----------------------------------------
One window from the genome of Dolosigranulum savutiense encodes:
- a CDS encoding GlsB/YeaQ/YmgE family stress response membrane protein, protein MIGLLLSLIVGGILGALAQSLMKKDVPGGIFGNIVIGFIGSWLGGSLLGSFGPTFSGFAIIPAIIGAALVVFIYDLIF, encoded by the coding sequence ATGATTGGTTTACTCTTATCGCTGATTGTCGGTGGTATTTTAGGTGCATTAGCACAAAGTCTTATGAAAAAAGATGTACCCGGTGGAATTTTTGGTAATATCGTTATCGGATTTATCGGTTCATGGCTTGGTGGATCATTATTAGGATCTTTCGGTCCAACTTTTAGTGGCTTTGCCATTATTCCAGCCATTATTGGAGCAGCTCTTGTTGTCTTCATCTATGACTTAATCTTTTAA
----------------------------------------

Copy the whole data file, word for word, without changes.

One window from the genome of Dolosigranulum savutiense encodes:
- a CDS encoding GlsB/YeaQ/YmgE family stress response membrane protein, protein MIGLLLSLIVGGILGALAQSLMKKDVPGGIFGNIVIGFIGSWLGGSLLGSFGPTFSGFAIIPAIIGAALVVFIYDLIF, encoded by the coding sequence ATGATTGGTTTACTCTTATCGCTGATTGTCGGTGGTATTTTAGGTGCATTAGCACAAAGTCTTATGAAAAAAGATGTACCCGGTGGAATTTTTGGTAATATCGTTATCGGATTTATCGGTTCATGGCTTGGTGGATCATTATTAGGATCTTTCGGTCCAACTTTTAGTGGCTTTGCCATTATTCCAGCCATTATTGGAGCAGCTCTTGTTGTCTTCATCTATGACTTAATCTTTTAA